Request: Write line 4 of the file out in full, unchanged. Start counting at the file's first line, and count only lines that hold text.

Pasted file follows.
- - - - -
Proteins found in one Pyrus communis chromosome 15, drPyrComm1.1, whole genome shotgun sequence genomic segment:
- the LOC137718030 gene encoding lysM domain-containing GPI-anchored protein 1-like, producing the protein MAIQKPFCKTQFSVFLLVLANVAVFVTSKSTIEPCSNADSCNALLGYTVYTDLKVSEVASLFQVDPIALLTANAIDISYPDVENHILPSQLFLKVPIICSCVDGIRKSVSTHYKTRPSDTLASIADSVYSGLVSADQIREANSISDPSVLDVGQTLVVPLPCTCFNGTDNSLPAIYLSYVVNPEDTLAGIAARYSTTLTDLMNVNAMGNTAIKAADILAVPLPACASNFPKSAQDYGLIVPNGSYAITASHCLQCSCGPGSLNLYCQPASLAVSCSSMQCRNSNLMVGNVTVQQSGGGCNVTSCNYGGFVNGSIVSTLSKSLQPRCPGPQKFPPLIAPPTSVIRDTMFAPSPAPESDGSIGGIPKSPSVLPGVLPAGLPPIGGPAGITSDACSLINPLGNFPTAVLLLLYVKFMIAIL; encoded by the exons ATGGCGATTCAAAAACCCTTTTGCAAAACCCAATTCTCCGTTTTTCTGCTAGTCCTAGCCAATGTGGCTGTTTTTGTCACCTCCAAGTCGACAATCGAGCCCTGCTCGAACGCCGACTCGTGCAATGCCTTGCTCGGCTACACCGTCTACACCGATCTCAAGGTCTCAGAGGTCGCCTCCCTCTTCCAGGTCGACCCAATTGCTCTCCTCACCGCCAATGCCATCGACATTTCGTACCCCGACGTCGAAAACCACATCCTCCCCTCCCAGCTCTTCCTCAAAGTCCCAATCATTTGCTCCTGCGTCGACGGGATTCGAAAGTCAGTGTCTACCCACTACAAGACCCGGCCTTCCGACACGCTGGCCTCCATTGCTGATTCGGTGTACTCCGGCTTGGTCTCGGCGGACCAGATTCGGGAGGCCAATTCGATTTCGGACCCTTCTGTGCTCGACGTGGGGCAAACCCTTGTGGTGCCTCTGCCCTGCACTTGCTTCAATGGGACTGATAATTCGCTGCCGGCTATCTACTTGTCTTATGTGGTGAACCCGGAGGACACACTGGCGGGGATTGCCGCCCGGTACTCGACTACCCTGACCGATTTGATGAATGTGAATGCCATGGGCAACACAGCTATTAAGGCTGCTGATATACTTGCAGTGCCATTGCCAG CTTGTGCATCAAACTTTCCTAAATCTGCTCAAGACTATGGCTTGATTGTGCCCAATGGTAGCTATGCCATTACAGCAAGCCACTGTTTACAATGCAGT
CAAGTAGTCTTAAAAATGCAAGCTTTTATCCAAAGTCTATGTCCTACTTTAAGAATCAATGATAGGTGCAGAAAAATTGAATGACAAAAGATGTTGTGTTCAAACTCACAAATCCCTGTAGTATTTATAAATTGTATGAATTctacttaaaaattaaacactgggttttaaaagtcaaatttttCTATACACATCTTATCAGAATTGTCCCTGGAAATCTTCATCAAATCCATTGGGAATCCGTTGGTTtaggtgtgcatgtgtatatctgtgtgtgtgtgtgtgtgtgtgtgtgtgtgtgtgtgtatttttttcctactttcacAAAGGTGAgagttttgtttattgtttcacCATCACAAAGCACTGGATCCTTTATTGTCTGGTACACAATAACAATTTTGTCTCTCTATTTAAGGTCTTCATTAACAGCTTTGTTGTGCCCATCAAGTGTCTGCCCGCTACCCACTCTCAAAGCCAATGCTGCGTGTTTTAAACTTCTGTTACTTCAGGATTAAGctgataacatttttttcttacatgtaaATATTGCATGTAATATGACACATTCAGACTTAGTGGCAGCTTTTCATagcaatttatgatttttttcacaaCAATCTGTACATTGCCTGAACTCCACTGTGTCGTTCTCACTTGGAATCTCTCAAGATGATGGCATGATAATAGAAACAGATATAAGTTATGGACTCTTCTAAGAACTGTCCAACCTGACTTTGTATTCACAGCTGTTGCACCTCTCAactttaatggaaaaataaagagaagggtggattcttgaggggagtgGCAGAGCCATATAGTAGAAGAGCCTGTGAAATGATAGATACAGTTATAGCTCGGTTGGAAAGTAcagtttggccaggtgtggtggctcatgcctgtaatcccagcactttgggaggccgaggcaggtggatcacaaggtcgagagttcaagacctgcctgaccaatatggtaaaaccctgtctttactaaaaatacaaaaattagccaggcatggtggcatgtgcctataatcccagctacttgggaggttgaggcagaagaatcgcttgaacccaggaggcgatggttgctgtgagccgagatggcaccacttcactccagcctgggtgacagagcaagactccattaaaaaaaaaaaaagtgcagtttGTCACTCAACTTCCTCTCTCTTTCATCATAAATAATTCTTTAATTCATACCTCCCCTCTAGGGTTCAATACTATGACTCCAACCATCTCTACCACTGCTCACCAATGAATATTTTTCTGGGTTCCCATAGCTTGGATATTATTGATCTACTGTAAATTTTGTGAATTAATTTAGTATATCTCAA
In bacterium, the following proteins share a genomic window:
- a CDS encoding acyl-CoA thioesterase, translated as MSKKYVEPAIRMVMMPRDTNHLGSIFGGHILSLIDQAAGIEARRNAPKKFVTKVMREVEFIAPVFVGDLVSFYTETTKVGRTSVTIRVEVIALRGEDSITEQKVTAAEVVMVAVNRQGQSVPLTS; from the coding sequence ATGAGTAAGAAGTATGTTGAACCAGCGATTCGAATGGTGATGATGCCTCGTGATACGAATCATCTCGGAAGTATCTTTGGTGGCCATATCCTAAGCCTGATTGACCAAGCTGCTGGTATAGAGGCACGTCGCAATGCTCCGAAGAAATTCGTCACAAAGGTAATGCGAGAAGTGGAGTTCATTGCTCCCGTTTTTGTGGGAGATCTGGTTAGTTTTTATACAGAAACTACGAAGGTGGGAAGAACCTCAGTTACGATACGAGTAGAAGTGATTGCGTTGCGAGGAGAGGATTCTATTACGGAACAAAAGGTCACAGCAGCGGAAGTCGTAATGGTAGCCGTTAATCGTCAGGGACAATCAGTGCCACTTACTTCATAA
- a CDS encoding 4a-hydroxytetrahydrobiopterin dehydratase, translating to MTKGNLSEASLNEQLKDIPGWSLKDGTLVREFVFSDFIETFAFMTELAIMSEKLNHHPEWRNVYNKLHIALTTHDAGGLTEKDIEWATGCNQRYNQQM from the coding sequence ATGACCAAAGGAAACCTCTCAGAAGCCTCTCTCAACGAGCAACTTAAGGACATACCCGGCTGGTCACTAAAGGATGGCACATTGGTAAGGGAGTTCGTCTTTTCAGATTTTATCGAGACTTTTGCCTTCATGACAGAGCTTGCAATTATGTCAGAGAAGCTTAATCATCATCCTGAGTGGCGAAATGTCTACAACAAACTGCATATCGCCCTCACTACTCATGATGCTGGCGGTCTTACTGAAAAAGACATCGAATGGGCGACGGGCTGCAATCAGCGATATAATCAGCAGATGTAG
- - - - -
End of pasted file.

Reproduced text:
In bacterium, the following proteins share a genomic window: